(HARRISBURG) – After a Senate hearing last week tackled inadequacies in COVID-19 testing in long-term care facilities, the administration reversed course and announced today that they will begin widespread testing of residents and employees.
“It took 13 weeks and more than 2,000 deaths and a Senate hearing for this administration to stop thinking about testing in long-term care facilities and take action,” said Senator Judy Ward (R-30), chair of the Senate Aging and Youth Committee, which co-hosted the hearing with the Senate Health and Human Services Committee. “This is the step we needed in order to stop the spread of COVID-19 among our most vulnerable population.”
The Senate demands followed a hearing last week where Secretary Levine said the administration would continue to “think” about testing more patients in long-term care communities. Maryland and West Virginia have ordered testing for all residents and staff of its long-term care facilities.
During her testimony, Secretary Levine said she would take the idea of expanded testing back to her team. Secretary Levine also said the department has been limited in testing because of a lack of supplies and issues with the federal government. The Pittsburgh Post-Gazette reported on April 29 that commercial laboratories, which have done more than 2.6 million COVID-19 tests, have excess capacity to meet rising demand.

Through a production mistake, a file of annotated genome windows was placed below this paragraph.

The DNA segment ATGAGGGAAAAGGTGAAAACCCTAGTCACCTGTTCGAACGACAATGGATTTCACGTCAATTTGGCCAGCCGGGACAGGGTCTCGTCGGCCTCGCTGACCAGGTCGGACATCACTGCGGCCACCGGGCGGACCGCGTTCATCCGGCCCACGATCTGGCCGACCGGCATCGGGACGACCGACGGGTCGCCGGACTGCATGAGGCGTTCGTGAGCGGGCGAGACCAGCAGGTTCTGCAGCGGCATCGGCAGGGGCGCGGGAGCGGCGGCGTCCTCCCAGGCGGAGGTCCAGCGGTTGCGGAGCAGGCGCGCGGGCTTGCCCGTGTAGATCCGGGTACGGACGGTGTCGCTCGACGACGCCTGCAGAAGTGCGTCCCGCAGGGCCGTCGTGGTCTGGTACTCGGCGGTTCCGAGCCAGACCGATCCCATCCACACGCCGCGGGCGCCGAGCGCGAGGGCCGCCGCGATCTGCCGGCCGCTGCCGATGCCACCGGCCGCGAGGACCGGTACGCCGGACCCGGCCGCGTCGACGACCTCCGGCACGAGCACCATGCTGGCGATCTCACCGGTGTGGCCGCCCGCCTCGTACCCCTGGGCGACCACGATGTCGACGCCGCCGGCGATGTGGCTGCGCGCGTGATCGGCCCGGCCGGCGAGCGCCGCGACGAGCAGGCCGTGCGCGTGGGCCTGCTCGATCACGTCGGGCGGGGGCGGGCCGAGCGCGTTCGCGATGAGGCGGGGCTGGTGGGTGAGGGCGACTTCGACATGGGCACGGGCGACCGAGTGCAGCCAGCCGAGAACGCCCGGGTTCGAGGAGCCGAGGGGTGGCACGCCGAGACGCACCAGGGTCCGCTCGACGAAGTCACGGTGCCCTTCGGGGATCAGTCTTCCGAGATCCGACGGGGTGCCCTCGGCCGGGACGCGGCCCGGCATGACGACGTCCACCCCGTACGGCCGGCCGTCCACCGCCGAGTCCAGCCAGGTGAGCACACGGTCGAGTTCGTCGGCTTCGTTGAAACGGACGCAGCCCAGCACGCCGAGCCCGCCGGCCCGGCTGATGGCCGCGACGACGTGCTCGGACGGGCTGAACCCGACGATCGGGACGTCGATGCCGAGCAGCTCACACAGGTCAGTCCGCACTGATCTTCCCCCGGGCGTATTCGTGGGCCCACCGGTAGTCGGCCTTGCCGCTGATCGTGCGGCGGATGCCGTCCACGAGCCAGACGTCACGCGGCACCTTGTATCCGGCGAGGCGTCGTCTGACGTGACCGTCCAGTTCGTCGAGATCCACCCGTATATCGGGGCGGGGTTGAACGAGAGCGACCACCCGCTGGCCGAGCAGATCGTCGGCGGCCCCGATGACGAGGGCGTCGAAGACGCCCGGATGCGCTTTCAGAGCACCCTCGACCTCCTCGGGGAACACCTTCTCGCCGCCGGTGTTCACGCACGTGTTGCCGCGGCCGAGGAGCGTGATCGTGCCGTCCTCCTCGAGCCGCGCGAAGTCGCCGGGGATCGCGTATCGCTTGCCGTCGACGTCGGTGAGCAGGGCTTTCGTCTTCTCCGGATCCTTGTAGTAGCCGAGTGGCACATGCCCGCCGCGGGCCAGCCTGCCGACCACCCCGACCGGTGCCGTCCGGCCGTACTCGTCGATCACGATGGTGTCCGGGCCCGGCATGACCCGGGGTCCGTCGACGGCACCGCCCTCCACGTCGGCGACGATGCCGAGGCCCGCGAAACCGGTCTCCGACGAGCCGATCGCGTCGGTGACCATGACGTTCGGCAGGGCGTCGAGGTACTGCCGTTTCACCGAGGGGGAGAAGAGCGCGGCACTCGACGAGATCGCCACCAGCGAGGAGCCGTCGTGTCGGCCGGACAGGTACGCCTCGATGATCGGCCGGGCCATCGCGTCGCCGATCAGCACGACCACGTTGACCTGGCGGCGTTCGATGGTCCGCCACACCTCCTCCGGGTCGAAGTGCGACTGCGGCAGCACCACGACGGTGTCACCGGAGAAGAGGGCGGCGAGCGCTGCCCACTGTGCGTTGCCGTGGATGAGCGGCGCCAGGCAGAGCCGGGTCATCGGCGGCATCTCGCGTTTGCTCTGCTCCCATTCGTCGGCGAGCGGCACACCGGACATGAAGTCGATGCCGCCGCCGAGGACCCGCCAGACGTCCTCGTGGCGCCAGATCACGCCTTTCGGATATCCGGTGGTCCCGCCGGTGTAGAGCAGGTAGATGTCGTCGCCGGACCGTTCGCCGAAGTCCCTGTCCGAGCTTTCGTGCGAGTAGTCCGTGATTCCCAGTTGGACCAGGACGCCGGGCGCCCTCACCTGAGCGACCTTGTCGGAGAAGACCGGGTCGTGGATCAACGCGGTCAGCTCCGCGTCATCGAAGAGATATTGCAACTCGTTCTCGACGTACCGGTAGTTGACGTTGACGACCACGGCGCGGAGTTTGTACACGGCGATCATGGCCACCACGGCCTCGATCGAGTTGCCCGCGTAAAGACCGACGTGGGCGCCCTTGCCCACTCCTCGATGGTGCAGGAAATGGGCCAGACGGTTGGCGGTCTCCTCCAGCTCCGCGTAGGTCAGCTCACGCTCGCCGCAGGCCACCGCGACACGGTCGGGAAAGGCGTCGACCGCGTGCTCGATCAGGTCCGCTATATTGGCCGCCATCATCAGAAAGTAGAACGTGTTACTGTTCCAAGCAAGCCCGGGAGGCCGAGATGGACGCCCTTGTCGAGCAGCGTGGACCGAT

About 70 percent of all COVID-19 deaths in Pennsylvania are people who were residents of the state’s more than 1,900 long-term care facilities. According to the Kaiser Foundation, Pennsylvania has three times the number of deaths and two times the number of cases of COVID in long-term care settings than they do in Florida. Florida has also been significantly less restrictive with their closures.
Senator Ward renewed her call for the administration to provide additional personal protective equipment (PPE) for long-term care facilities.
“Testing is a good first step,” Senator Ward said. “We also need to provide employees there with the proper equipment to prevent spread within the facilities and the communities. The administration took this responsibility more than a month ago and action needs to be taken.”
On April 8, Governor Wolf signed an executive order to allow the state to take and distibute PPE from health care providers and manufacturers and transfer the supplies to another facility as needed. To date, nursing homes continue to beg for this equipment.
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